The importance of motivation as illustrated in Exhibit 12.1 is that it can lead to behav- iors that reflect high performance within organizations. Studies have found that high em- ployee motivation goes hand-in-hand with high organizational performance and profits.5
Managers can use motivation theory to help satisfy employees’ needs and simultaneously encourage high work performance. With massive layoffs in many U.S. organizations in re- cent years and a decline in trust of corporate leadership, managers are struggling to keep employees focused and motivated. Finding and keeping talented workers is a growing chal- lenge. Managers have to find the right combination of motivational techniques and re- wards to keep people satisfied and productive in a variety of organizational situations.
2. Foundations of Motivation
A manager’s assumptions about employee motivation and the use of rewards depend on his or her perspective on motivation. Four distinct perspectives on employee motivation have evolved: the traditional approach, the human relations approach, the human resource ap- proach, and the contemporary approach.6
2.1. TRADITIONAL APPROACH
The study of employee motivation really began with the work of Frederick W. Taylor on scientific management. Recall from Chapter 1 that scientific management pertains to the systematic analysis of an employee’s job for the purpose of increasing efficiency. Economic rewards are provided to employees for high performance. The emphasis on pay evolved into the notion of the economic man—people would work harder for higher pay. This approach led to the development of incentive pay systems, in which people were paid strictly on the quantity and quality of their work outputs.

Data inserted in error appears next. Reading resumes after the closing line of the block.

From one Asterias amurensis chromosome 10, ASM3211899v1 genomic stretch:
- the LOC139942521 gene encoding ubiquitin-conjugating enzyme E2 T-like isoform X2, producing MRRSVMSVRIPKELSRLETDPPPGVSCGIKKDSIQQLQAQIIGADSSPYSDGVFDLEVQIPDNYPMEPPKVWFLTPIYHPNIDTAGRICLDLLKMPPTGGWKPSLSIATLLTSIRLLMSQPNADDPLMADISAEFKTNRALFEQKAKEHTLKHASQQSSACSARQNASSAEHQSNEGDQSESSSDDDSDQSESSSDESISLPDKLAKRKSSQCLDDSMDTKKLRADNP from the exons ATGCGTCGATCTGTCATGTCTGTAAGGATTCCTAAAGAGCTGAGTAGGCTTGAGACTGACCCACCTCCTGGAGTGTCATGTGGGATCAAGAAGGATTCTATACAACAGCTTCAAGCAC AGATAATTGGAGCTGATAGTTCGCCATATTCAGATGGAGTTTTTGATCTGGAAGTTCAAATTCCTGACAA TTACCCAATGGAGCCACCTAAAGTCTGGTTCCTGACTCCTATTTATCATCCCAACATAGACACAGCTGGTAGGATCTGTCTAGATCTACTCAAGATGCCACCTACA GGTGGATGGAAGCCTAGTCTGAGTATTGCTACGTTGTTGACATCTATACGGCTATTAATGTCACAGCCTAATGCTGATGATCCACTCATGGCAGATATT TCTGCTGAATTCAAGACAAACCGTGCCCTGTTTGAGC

2.2. HUMAN RELATIONS APPROACH
The economic man was gradually replaced by a more sociable employee in managers’ minds. Beginning with the landmark Hawthorne studies at a Western Electric plant, as described in Chapter 1, noneconomic rewards, such as congenial work groups that met so-cial needs, seemed more important than money as a motivator of work behavior.7 For the first time, workers were studied as people, and the concept of social man was born.
2.3. HUMAN RESOURCE APPROACH